[clug] Story: Fijian Resort complex loses a single disk: business process stops for 1-2 days

steve jenkin sjenkin at canb.auug.org.au
Thu Jul 24 18:53:33 MDT 2014

Another story I contributed last night about running “servers”, but only half-remembered :(
The story, maybe provided by the Data Recovery business, of a Hero Admin dealing with a dead disk.

I’d presume it was a Windows Server and their main DB was on a hardware RAID (3xRAID-5) and the “configuration” was stored on the system disk, provided using Software/LVM to mirror two drives. I don’t believe two drives failed together, I’ve seen failed RAID drives left operating, unnoticed, for many months, possibly over a year. It’d be more likely the Admins didn’t notice the original RAID-1 drive fail. [But correlated “bad batch” drive failures are known, not impossible. All fail within 2 weeks.]


Backups had silently failed.

This may have been “good practice” in 1995-2002, but not now.
Feel free to contribute suggestions for what they should’ve done… Like dual servers, RAID-10 (4 drives not 3), and more.

Enough people on this list run servers at home, work or at a hosting site for it to be relevant.

The question posed but never answered at the meeting was:
  “how do you create a backup system, at least for ‘2nd copy of precious data’, where you _know_ if it fails”.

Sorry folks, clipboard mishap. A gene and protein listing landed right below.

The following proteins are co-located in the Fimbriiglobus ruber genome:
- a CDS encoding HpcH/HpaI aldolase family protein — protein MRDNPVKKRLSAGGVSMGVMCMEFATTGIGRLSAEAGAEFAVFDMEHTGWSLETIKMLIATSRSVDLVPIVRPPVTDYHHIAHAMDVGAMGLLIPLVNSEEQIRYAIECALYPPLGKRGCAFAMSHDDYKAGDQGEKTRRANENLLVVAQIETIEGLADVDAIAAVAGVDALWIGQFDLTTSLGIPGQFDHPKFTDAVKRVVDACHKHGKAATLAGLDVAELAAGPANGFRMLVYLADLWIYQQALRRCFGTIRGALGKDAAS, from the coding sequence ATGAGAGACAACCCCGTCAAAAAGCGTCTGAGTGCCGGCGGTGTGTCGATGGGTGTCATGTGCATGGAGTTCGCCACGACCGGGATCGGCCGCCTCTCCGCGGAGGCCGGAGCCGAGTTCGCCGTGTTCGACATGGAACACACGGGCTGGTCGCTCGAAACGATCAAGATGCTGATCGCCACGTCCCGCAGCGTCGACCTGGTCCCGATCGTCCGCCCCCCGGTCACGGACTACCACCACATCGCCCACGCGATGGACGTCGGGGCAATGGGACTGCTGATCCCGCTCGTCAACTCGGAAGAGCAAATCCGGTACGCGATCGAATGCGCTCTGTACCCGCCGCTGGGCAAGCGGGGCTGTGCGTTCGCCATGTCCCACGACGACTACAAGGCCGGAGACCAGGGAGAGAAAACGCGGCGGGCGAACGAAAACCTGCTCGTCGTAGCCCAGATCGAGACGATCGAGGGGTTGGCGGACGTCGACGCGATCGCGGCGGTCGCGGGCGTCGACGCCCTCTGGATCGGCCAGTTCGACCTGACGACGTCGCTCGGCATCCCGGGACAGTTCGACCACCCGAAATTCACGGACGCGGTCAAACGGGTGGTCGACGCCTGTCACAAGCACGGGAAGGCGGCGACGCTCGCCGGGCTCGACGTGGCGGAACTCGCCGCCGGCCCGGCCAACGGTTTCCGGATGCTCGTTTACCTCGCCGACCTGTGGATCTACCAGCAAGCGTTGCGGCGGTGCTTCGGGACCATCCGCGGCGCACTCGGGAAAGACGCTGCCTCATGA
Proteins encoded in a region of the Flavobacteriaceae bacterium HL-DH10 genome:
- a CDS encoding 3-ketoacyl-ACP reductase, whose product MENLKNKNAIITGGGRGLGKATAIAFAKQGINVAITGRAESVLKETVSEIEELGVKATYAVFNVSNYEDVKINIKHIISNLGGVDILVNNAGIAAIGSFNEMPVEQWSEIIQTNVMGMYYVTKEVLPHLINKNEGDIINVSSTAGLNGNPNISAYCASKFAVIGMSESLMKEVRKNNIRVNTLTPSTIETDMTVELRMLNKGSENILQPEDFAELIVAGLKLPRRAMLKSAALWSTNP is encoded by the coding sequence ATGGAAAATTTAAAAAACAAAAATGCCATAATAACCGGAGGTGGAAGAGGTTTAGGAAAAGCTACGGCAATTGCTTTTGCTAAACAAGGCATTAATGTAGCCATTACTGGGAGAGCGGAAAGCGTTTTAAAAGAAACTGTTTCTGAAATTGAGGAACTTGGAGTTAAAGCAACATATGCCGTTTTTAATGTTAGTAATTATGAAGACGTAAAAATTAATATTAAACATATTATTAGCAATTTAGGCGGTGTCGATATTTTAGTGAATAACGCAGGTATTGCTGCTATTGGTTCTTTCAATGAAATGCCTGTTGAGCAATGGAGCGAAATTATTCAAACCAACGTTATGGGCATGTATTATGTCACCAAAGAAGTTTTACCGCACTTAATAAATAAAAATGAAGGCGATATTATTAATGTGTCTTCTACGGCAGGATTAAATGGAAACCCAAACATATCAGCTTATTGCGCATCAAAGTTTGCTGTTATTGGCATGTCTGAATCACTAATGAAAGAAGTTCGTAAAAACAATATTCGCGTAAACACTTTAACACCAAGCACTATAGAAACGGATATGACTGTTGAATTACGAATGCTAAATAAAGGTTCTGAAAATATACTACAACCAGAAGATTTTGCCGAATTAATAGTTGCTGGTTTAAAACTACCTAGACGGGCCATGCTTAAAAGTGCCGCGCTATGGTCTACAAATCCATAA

Just sending “it worked!” emails not only doesn’t work, you’ll end up automatically deleting them, or if they stop coming, you won't notice  their absence after years of working… 

Setting up a Great Big Alarm is attractive, but how do you _know_ the monitor is working and working properly? You’ve now also got to regularly test the Great Big Alarm.
False/stuck instrument readings and burnt-out indicator lamps have brought down many planes, this is a widespread problem.

What if the backup regime gets changed and the monitor treats errors or “zero copied” messages as “Proof of Life” or Completion? [Seen that too :(]

If anyone has a good solution to this question, I’d love to hear.
I know it has to be simple, because adding complexity will not address the root causes of failed monitoring.

Steve Jenkin, IT Systems and Design 
0412 786 915 (+61 412 786 915)
PO Box 48, Kippax ACT 2615, AUSTRALIA

mailto:sjenkin at canb.auug.org.au http://members.tip.net.au/~sjenkin

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